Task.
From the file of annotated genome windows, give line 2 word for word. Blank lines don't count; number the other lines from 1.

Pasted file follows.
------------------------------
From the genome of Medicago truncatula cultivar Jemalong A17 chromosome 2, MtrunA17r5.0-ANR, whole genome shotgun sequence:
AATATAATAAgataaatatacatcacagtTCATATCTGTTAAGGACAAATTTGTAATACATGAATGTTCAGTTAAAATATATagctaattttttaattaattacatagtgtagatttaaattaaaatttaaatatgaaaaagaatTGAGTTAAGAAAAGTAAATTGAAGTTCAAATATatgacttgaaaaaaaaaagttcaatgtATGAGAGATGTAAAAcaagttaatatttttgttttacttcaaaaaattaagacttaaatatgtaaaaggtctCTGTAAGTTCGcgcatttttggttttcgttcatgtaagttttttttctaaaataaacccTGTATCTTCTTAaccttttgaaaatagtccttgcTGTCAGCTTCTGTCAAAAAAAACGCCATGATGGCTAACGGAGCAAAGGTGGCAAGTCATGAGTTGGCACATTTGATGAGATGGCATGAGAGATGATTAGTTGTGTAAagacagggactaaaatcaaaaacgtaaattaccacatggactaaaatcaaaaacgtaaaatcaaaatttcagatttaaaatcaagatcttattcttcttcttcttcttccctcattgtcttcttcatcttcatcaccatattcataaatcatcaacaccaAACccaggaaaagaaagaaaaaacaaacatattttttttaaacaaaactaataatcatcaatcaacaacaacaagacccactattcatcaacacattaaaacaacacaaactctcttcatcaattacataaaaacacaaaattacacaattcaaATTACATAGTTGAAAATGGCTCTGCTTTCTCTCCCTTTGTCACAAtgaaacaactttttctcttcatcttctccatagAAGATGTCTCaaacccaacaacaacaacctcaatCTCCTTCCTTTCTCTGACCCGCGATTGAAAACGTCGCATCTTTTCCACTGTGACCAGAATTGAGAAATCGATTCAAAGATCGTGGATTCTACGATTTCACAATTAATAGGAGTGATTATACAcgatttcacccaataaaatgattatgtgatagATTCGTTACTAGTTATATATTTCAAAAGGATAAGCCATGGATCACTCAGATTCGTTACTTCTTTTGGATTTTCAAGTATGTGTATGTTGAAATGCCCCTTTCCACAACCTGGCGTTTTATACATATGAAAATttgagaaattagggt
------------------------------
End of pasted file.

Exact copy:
AATATAATAAgataaatatacatcacagtTCATATCTGTTAAGGACAAATTTGTAATACATGAATGTTCAGTTAAAATATATagctaattttttaattaattacatagtgtagatttaaattaaaatttaaatatgaaaaagaatTGAGTTAAGAAAAGTAAATTGAAGTTCAAATATatgacttgaaaaaaaaaagttcaatgtATGAGAGATGTAAAAcaagttaatatttttgttttacttcaaaaaattaagacttaaatatgtaaaaggtctCTGTAAGTTCGcgcatttttggttttcgttcatgtaagttttttttctaaaataaacccTGTATCTTCTTAaccttttgaaaatagtccttgcTGTCAGCTTCTGTCAAAAAAAACGCCATGATGGCTAACGGAGCAAAGGTGGCAAGTCATGAGTTGGCACATTTGATGAGATGGCATGAGAGATGATTAGTTGTGTAAagacagggactaaaatcaaaaacgtaaattaccacatggactaaaatcaaaaacgtaaaatcaaaatttcagatttaaaatcaagatcttattcttcttcttcttcttccctcattgtcttcttcatcttcatcaccatattcataaatcatcaacaccaAACccaggaaaagaaagaaaaaacaaacatattttttttaaacaaaactaataatcatcaatcaacaacaacaagacccactattcatcaacacattaaaacaacacaaactctcttcatcaattacataaaaacacaaaattacacaattcaaATTACATAGTTGAAAATGGCTCTGCTTTCTCTCCCTTTGTCACAAtgaaacaactttttctcttcatcttctccatagAAGATGTCTCaaacccaacaacaacaacctcaatCTCCTTCCTTTCTCTGACCCGCGATTGAAAACGTCGCATCTTTTCCACTGTGACCAGAATTGAGAAATCGATTCAAAGATCGTGGATTCTACGATTTCACAATTAATAGGAGTGATTATACAcgatttcacccaataaaatgattatgtgatagATTCGTTACTAGTTATATATTTCAAAAGGATAAGCCATGGATCACTCAGATTCGTTACTTCTTTTGGATTTTCAAGTATGTGTATGTTGAAATGCCCCTTTCCACAACCTGGCGTTTTATACATATGAAAATttgagaaattagggt